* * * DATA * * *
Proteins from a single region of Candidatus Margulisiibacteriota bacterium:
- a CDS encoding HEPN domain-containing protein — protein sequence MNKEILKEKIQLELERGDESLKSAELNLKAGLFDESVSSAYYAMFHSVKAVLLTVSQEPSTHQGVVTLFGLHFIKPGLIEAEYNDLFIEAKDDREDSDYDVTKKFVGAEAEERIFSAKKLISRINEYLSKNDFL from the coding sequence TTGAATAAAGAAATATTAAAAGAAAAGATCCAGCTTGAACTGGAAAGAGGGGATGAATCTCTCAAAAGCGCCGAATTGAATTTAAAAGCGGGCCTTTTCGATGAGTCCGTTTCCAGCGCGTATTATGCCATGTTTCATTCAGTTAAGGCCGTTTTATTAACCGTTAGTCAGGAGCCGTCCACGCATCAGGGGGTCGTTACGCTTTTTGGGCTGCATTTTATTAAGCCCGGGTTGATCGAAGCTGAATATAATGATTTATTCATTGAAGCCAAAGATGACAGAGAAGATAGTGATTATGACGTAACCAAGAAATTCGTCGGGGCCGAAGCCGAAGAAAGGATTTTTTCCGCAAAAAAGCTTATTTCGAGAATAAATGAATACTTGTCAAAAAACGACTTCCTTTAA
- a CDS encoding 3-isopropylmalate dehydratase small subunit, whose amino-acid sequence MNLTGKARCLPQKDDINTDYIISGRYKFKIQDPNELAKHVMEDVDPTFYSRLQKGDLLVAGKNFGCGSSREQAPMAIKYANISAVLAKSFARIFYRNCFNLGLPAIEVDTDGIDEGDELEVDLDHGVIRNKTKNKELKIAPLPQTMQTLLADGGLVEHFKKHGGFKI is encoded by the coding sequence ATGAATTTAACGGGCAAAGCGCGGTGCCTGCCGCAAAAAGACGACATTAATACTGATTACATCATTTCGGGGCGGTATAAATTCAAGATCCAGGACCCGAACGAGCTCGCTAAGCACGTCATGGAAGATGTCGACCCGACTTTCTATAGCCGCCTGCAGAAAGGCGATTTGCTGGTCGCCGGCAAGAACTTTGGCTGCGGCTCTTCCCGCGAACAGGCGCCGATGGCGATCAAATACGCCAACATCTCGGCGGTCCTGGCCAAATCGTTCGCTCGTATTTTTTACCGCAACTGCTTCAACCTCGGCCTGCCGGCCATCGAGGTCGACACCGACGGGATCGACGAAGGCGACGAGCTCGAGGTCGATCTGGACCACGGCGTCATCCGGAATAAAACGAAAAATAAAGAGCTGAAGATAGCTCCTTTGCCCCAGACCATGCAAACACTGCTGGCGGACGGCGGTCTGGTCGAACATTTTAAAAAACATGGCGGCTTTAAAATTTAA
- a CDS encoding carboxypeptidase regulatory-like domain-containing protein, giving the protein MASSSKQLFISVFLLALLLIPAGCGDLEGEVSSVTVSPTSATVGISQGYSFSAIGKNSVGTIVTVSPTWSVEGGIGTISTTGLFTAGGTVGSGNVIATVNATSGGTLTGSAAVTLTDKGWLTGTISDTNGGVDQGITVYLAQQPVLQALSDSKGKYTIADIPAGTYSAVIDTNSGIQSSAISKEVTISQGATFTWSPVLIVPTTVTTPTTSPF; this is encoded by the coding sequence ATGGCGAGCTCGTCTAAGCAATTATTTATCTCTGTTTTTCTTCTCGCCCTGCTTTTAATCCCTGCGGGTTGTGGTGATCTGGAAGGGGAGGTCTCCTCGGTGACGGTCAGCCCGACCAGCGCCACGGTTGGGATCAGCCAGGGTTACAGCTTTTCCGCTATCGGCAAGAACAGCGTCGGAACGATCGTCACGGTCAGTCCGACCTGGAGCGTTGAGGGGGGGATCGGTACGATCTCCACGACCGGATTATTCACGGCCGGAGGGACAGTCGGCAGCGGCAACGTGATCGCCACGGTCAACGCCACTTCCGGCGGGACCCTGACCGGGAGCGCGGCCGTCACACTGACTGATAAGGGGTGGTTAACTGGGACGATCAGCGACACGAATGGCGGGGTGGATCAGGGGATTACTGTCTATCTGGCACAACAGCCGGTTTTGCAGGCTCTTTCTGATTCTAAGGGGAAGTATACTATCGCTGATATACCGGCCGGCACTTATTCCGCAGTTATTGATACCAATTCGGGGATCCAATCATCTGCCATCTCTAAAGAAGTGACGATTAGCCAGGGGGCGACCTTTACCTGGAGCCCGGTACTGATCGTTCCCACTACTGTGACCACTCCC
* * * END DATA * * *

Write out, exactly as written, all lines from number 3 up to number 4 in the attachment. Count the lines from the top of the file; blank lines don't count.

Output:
- a CDS encoding 3-isopropylmalate dehydratase small subunit, whose amino-acid sequence MNLTGKARCLPQKDDINTDYIISGRYKFKIQDPNELAKHVMEDVDPTFYSRLQKGDLLVAGKNFGCGSSREQAPMAIKYANISAVLAKSFARIFYRNCFNLGLPAIEVDTDGIDEGDELEVDLDHGVIRNKTKNKELKIAPLPQTMQTLLADGGLVEHFKKHGGFKI is encoded by the coding sequence ATGAATTTAACGGGCAAAGCGCGGTGCCTGCCGCAAAAAGACGACATTAATACTGATTACATCATTTCGGGGCGGTATAAATTCAAGATCCAGGACCCGAACGAGCTCGCTAAGCACGTCATGGAAGATGTCGACCCGACTTTCTATAGCCGCCTGCAGAAAGGCGATTTGCTGGTCGCCGGCAAGAACTTTGGCTGCGGCTCTTCCCGCGAACAGGCGCCGATGGCGATCAAATACGCCAACATCTCGGCGGTCCTGGCCAAATCGTTCGCTCGTATTTTTTACCGCAACTGCTTCAACCTCGGCCTGCCGGCCATCGAGGTCGACACCGACGGGATCGACGAAGGCGACGAGCTCGAGGTCGATCTGGACCACGGCGTCATCCGGAATAAAACGAAAAATAAAGAGCTGAAGATAGCTCCTTTGCCCCAGACCATGCAAACACTGCTGGCGGACGGCGGTCTGGTCGAACATTTTAAAAAACATGGCGGCTTTAAAATTTAA
- a CDS encoding carboxypeptidase regulatory-like domain-containing protein, giving the protein MASSSKQLFISVFLLALLLIPAGCGDLEGEVSSVTVSPTSATVGISQGYSFSAIGKNSVGTIVTVSPTWSVEGGIGTISTTGLFTAGGTVGSGNVIATVNATSGGTLTGSAAVTLTDKGWLTGTISDTNGGVDQGITVYLAQQPVLQALSDSKGKYTIADIPAGTYSAVIDTNSGIQSSAISKEVTISQGATFTWSPVLIVPTTVTTPTTSPF; this is encoded by the coding sequence ATGGCGAGCTCGTCTAAGCAATTATTTATCTCTGTTTTTCTTCTCGCCCTGCTTTTAATCCCTGCGGGTTGTGGTGATCTGGAAGGGGAGGTCTCCTCGGTGACGGTCAGCCCGACCAGCGCCACGGTTGGGATCAGCCAGGGTTACAGCTTTTCCGCTATCGGCAAGAACAGCGTCGGAACGATCGTCACGGTCAGTCCGACCTGGAGCGTTGAGGGGGGGATCGGTACGATCTCCACGACCGGATTATTCACGGCCGGAGGGACAGTCGGCAGCGGCAACGTGATCGCCACGGTCAACGCCACTTCCGGCGGGACCCTGACCGGGAGCGCGGCCGTCACACTGACTGATAAGGGGTGGTTAACTGGGACGATCAGCGACACGAATGGCGGGGTGGATCAGGGGATTACTGTCTATCTGGCACAACAGCCGGTTTTGCAGGCTCTTTCTGATTCTAAGGGGAAGTATACTATCGCTGATATACCGGCCGGCACTTATTCCGCAGTTATTGATACCAATTCGGGGATCCAATCATCTGCCATCTCTAAAGAAGTGACGATTAGCCAGGGGGCGACCTTTACCTGGAGCCCGGTACTGATCGTTCCCACTACTGTGACCACTCCC